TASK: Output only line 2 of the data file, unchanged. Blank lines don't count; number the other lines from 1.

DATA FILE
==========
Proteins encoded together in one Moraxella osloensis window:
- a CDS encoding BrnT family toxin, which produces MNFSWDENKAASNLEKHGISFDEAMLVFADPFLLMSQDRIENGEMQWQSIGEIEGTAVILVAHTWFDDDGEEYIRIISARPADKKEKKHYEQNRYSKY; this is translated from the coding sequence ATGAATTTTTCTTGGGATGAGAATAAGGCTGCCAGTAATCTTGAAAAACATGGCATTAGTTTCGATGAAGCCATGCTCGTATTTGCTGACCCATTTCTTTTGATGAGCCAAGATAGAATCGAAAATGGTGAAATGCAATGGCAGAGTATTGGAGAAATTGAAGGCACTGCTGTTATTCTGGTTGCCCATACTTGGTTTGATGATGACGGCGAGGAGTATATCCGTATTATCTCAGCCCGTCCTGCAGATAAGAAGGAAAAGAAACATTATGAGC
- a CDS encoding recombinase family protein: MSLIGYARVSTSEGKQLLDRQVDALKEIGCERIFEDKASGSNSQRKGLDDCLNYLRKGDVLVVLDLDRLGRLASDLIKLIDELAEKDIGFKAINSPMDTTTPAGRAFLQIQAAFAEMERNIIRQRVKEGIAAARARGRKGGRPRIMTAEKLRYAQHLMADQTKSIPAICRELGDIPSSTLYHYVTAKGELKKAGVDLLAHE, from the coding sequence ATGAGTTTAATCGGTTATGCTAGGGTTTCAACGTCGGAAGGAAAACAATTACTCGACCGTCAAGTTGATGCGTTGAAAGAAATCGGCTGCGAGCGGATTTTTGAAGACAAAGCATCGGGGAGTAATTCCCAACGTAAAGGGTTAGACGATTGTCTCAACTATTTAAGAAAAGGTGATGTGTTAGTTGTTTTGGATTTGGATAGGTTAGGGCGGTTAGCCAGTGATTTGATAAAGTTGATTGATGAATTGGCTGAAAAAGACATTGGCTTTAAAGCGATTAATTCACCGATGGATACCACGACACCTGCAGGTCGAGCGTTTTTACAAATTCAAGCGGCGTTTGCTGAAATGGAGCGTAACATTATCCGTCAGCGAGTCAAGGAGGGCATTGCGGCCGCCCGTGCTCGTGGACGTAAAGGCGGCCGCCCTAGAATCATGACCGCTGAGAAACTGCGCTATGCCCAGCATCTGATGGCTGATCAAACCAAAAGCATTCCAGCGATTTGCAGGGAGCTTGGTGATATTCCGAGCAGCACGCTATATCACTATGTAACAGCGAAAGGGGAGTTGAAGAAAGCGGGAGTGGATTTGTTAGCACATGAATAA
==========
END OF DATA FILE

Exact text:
- a CDS encoding BrnT family toxin, which produces MNFSWDENKAASNLEKHGISFDEAMLVFADPFLLMSQDRIENGEMQWQSIGEIEGTAVILVAHTWFDDDGEEYIRIISARPADKKEKKHYEQNRYSKY; this is translated from the coding sequence ATGAATTTTTCTTGGGATGAGAATAAGGCTGCCAGTAATCTTGAAAAACATGGCATTAGTTTCGATGAAGCCATGCTCGTATTTGCTGACCCATTTCTTTTGATGAGCCAAGATAGAATCGAAAATGGTGAAATGCAATGGCAGAGTATTGGAGAAATTGAAGGCACTGCTGTTATTCTGGTTGCCCATACTTGGTTTGATGATGACGGCGAGGAGTATATCCGTATTATCTCAGCCCGTCCTGCAGATAAGAAGGAAAAGAAACATTATGAGC